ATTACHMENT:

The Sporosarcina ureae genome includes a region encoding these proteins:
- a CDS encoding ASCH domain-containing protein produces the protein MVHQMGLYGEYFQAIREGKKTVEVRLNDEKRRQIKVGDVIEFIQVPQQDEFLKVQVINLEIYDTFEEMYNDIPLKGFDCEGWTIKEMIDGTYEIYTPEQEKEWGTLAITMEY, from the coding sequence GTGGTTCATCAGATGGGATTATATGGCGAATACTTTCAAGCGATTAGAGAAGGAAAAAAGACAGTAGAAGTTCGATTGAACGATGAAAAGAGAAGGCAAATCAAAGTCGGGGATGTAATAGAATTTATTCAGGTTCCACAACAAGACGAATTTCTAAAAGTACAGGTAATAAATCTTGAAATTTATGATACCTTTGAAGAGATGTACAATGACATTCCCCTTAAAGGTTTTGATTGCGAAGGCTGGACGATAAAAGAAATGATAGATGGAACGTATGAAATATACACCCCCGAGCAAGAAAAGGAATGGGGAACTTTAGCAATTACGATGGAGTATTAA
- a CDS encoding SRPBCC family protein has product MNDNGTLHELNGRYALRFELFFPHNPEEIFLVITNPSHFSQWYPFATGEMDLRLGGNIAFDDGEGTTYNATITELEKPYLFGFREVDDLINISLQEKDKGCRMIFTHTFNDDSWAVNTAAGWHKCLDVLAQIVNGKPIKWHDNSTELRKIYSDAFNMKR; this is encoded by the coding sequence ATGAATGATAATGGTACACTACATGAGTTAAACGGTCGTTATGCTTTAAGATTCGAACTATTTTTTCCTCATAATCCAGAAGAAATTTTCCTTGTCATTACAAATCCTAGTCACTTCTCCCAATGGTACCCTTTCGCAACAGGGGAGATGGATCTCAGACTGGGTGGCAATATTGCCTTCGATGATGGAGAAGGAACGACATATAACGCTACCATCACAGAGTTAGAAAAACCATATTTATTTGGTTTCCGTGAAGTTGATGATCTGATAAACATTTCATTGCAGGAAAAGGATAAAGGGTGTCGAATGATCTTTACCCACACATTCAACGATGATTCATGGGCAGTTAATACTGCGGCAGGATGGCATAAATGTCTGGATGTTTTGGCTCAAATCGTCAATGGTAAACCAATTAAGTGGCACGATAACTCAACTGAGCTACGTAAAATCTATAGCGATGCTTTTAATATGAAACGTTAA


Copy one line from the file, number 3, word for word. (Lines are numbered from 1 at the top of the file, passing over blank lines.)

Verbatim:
- a CDS encoding SRPBCC family protein has product MNDNGTLHELNGRYALRFELFFPHNPEEIFLVITNPSHFSQWYPFATGEMDLRLGGNIAFDDGEGTTYNATITELEKPYLFGFREVDDLINISLQEKDKGCRMIFTHTFNDDSWAVNTAAGWHKCLDVLAQIVNGKPIKWHDNSTELRKIYSDAFNMKR; this is encoded by the coding sequence ATGAATGATAATGGTACACTACATGAGTTAAACGGTCGTTATGCTTTAAGATTCGAACTATTTTTTCCTCATAATCCAGAAGAAATTTTCCTTGTCATTACAAATCCTAGTCACTTCTCCCAATGGTACCCTTTCGCAACAGGGGAGATGGATCTCAGACTGGGTGGCAATATTGCCTTCGATGATGGAGAAGGAACGACATATAACGCTACCATCACAGAGTTAGAAAAACCATATTTATTTGGTTTCCGTGAAGTTGATGATCTGATAAACATTTCATTGCAGGAAAAGGATAAAGGGTGTCGAATGATCTTTACCCACACATTCAACGATGATTCATGGGCAGTTAATACTGCGGCAGGATGGCATAAATGTCTGGATGTTTTGGCTCAAATCGTCAATGGTAAACCAATTAAGTGGCACGATAACTCAACTGAGCTACGTAAAATCTATAGCGATGCTTTTAATATGAAACGTTAA